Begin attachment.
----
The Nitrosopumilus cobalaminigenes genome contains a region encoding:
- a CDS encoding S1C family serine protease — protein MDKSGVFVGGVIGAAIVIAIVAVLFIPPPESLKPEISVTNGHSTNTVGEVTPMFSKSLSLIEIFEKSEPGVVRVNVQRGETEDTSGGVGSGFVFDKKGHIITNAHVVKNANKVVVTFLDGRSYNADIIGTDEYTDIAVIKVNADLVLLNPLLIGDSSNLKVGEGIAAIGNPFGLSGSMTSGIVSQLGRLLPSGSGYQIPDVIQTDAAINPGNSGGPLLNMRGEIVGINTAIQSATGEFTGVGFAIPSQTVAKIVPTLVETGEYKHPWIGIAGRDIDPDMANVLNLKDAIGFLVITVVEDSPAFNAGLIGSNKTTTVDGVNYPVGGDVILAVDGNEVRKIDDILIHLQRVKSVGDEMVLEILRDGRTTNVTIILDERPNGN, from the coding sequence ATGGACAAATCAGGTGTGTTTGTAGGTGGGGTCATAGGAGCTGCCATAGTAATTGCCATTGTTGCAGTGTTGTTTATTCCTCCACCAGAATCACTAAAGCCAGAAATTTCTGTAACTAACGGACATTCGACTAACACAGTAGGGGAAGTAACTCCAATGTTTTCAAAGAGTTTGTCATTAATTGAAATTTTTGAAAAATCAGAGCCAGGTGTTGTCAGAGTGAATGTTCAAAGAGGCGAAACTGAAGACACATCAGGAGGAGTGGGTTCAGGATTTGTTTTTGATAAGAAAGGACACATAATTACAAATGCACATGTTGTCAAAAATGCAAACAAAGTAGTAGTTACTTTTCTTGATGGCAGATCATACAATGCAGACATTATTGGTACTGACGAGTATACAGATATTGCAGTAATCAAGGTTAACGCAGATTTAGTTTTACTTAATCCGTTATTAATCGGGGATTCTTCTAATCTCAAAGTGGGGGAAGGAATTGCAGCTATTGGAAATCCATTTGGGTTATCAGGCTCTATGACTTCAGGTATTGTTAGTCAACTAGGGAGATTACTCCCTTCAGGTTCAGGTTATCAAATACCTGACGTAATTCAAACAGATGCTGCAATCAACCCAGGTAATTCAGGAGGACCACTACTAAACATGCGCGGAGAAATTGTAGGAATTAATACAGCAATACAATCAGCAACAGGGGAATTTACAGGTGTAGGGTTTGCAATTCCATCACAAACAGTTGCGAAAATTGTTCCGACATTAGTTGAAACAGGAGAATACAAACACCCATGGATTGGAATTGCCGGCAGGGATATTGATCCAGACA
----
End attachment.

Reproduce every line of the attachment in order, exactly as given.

The Nitrosopumilus cobalaminigenes genome contains a region encoding:
- a CDS encoding S1C family serine protease — protein MDKSGVFVGGVIGAAIVIAIVAVLFIPPPESLKPEISVTNGHSTNTVGEVTPMFSKSLSLIEIFEKSEPGVVRVNVQRGETEDTSGGVGSGFVFDKKGHIITNAHVVKNANKVVVTFLDGRSYNADIIGTDEYTDIAVIKVNADLVLLNPLLIGDSSNLKVGEGIAAIGNPFGLSGSMTSGIVSQLGRLLPSGSGYQIPDVIQTDAAINPGNSGGPLLNMRGEIVGINTAIQSATGEFTGVGFAIPSQTVAKIVPTLVETGEYKHPWIGIAGRDIDPDMANVLNLKDAIGFLVITVVEDSPAFNAGLIGSNKTTTVDGVNYPVGGDVILAVDGNEVRKIDDILIHLQRVKSVGDEMVLEILRDGRTTNVTIILDERPNGN, from the coding sequence ATGGACAAATCAGGTGTGTTTGTAGGTGGGGTCATAGGAGCTGCCATAGTAATTGCCATTGTTGCAGTGTTGTTTATTCCTCCACCAGAATCACTAAAGCCAGAAATTTCTGTAACTAACGGACATTCGACTAACACAGTAGGGGAAGTAACTCCAATGTTTTCAAAGAGTTTGTCATTAATTGAAATTTTTGAAAAATCAGAGCCAGGTGTTGTCAGAGTGAATGTTCAAAGAGGCGAAACTGAAGACACATCAGGAGGAGTGGGTTCAGGATTTGTTTTTGATAAGAAAGGACACATAATTACAAATGCACATGTTGTCAAAAATGCAAACAAAGTAGTAGTTACTTTTCTTGATGGCAGATCATACAATGCAGACATTATTGGTACTGACGAGTATACAGATATTGCAGTAATCAAGGTTAACGCAGATTTAGTTTTACTTAATCCGTTATTAATCGGGGATTCTTCTAATCTCAAAGTGGGGGAAGGAATTGCAGCTATTGGAAATCCATTTGGGTTATCAGGCTCTATGACTTCAGGTATTGTTAGTCAACTAGGGAGATTACTCCCTTCAGGTTCAGGTTATCAAATACCTGACGTAATTCAAACAGATGCTGCAATCAACCCAGGTAATTCAGGAGGACCACTACTAAACATGCGCGGAGAAATTGTAGGAATTAATACAGCAATACAATCAGCAACAGGGGAATTTACAGGTGTAGGGTTTGCAATTCCATCACAAACAGTTGCGAAAATTGTTCCGACATTAGTTGAAACAGGAGAATACAAACACCCATGGATTGGAATTGCCGGCAGGGATATTGATCCAGACA